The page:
Williams: F1 needs financial controls to safeguard future

Claire Williams (GBR) Williams Deputy Team Principal
© XPB 

Williams deputy team principal Claire Williams has called on Formula 1's new owners to take control of the sport's spiralling costs in order to protect F1's long-term future.

Liberty Media has already prioritised lower costs as part of its technical blueprint of the future. But Williams called for the introduction of financial restraints such as budget caps and spending controls.

She said it was time for everyone involved "to look at the future of this sport and protect it for future generations.

"I think the fans of our sport want to see a much more competitive grid. And that can only be the outcome of a more financially balanced sport.

“That’s everybody’s responsibility around the table," she continued. "In order to do that we believe that financial restraints have to come into play for 2021 and beyond."

Such restraints won't go down well with many of the bigger teams, who have become accustomed to spending their way to success.

“I’m pleased I’m not in charge," she admitted. "But I’m sure that everybody has what’s best for the sport at heart and not individual gain and benefit."

It means teams joining together with Liberty and the FIA - the sport's governing body - to come to an agreement.

"As people are working together then does it matter if it’s the FIA or Liberty’s responsibility?" Williams argued. "I think it’s everybody’s responsibility to come to the table and to talk about the future of the sport.

"It’s difficult. This sport is very political as everybody knows. We are all here to protect our teams, but we all must remember as well that we are here to protect our sport as well.”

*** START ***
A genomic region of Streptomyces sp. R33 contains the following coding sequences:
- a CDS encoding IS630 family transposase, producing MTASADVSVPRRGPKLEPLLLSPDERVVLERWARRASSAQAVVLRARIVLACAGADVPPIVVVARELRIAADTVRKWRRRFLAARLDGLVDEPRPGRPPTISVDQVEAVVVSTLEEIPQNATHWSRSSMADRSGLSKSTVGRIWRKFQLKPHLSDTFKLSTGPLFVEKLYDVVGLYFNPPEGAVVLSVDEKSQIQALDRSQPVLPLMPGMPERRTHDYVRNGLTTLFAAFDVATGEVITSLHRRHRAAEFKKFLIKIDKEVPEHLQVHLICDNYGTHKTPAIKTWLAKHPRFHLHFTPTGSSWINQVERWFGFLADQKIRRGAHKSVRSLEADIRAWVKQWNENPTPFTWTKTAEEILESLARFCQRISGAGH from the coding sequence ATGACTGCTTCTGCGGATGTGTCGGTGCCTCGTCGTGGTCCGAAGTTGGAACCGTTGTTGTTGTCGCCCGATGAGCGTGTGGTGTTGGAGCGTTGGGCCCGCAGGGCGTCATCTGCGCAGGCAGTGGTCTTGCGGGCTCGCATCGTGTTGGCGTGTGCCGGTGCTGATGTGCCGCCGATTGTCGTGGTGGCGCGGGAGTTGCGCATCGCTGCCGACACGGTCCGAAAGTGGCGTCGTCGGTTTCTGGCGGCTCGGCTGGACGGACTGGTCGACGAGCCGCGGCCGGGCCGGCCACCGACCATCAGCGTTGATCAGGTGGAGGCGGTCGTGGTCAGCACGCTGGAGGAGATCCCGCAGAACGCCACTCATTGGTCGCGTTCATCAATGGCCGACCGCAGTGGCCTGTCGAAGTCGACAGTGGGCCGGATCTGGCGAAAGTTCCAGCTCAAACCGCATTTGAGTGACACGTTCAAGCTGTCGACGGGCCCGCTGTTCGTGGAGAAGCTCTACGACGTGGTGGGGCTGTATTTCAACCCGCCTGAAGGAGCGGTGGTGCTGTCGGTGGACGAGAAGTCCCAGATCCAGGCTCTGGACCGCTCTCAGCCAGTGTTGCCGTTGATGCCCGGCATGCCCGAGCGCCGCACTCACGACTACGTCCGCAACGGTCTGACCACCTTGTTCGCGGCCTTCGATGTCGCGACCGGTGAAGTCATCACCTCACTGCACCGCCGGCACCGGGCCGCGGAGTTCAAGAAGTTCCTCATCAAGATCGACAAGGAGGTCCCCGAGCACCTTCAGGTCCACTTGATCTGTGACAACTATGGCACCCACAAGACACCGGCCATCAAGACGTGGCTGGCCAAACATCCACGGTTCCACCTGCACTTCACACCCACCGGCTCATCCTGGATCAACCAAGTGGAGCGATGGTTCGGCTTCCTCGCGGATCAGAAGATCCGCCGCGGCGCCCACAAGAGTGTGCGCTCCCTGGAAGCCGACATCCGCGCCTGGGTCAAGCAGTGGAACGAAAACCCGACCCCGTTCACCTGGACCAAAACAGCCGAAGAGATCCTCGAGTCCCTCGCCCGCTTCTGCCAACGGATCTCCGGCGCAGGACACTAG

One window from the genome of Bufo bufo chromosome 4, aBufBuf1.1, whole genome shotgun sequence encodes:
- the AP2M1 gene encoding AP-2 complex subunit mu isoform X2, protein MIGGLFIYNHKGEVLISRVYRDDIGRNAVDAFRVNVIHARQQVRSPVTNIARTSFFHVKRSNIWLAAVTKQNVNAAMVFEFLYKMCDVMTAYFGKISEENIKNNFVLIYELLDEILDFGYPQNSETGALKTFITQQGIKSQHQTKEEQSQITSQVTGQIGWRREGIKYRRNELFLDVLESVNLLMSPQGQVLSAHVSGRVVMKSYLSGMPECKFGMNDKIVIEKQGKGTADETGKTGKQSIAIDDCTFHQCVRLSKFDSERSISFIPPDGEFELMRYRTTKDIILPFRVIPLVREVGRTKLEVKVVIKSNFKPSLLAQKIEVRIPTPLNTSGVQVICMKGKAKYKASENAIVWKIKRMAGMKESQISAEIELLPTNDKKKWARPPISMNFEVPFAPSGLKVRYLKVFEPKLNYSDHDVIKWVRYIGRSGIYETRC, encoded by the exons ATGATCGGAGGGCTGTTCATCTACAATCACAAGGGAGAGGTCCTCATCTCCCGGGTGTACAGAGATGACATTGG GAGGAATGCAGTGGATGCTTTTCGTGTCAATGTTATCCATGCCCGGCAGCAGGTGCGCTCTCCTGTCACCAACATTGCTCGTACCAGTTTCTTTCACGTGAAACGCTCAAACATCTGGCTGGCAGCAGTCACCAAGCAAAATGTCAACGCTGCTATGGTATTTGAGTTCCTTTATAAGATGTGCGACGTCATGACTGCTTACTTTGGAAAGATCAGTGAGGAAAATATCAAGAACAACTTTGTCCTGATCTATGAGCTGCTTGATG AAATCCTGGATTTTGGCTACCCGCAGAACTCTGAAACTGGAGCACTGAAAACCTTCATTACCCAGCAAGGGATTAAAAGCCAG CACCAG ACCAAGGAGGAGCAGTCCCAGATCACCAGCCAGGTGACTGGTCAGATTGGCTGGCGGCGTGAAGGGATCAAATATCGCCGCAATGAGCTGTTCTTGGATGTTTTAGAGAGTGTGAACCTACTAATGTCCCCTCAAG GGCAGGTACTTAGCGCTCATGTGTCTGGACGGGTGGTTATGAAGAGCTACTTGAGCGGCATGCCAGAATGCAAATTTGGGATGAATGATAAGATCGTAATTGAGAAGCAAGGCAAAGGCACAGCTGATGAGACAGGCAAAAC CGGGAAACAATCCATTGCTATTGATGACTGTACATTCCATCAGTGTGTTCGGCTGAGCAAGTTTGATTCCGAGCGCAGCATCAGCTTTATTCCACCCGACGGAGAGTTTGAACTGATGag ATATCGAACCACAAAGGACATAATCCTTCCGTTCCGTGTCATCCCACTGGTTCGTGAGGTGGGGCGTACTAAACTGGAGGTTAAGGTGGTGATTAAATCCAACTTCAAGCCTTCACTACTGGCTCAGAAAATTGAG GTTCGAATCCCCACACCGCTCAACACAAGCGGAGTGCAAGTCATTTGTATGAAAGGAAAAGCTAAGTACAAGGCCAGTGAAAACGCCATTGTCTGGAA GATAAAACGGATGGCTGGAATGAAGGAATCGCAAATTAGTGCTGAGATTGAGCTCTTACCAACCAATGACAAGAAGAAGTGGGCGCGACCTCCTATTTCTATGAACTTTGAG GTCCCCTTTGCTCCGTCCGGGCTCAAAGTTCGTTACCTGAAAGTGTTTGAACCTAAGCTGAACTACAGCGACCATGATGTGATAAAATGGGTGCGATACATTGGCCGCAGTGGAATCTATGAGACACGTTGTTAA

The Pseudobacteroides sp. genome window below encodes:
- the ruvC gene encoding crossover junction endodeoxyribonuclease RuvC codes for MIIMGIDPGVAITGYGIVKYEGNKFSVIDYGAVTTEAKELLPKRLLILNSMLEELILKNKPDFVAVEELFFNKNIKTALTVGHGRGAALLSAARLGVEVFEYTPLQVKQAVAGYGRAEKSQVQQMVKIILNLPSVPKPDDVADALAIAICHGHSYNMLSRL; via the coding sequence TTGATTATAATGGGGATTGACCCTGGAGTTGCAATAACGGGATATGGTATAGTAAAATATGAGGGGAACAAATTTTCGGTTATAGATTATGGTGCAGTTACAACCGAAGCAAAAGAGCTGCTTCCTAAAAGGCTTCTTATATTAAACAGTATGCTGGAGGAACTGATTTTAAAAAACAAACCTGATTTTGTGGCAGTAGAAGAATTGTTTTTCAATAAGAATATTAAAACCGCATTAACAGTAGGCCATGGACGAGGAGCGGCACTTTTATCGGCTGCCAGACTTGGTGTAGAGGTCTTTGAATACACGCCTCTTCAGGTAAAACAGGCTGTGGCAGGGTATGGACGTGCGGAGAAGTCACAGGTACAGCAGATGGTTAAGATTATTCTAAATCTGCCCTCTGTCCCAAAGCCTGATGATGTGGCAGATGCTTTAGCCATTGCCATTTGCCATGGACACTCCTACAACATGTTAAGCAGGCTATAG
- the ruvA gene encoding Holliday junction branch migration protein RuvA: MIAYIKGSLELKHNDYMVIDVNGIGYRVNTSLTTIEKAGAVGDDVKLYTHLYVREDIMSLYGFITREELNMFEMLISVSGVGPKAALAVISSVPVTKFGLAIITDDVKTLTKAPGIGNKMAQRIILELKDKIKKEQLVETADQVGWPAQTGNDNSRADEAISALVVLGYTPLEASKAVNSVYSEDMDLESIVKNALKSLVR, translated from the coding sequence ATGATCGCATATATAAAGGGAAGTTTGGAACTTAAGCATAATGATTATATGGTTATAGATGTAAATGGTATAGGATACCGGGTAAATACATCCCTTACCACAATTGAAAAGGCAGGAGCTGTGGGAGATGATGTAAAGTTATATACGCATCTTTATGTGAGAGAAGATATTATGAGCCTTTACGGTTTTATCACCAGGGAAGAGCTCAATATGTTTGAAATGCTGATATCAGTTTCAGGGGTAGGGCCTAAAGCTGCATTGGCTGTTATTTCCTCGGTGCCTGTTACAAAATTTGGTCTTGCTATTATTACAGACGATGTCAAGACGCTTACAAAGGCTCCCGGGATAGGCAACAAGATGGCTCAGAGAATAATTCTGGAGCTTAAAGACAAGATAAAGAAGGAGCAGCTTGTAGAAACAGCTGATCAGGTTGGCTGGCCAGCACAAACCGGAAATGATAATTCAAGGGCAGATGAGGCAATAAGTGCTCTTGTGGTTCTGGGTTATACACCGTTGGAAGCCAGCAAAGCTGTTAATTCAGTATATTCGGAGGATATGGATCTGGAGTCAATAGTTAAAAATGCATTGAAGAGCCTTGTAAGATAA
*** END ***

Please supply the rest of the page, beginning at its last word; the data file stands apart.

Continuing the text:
The cost of operating a team in Formula 1 is a particular concern to an independent team such as Williams, which lacks the spending power of a global manufacturer such as Ferrari, Mercedes or Renault. Williams spends around £120 million per year, about a third of that of the bigger teams.

"I’ve always said that spending £300 million a year just to get two race cars to the grid is a scary amount of money," said Williams. "And it’s not sustainable for our future. It’s certainly not sustainable for independent teams like ours.

Much of the budget goes on purchasing engine technology. But without a competitive power unit, teams might as well not even show up on race day.

"These engines are important," Williams acknowledged. "They are hybrid technology which is important for the sport to be using.

“If we were able to come up with a situation whereby we were still able to talk to the environmental issues but to be financially conscious, I think that would be a positive outcome. And one that the sport needs."

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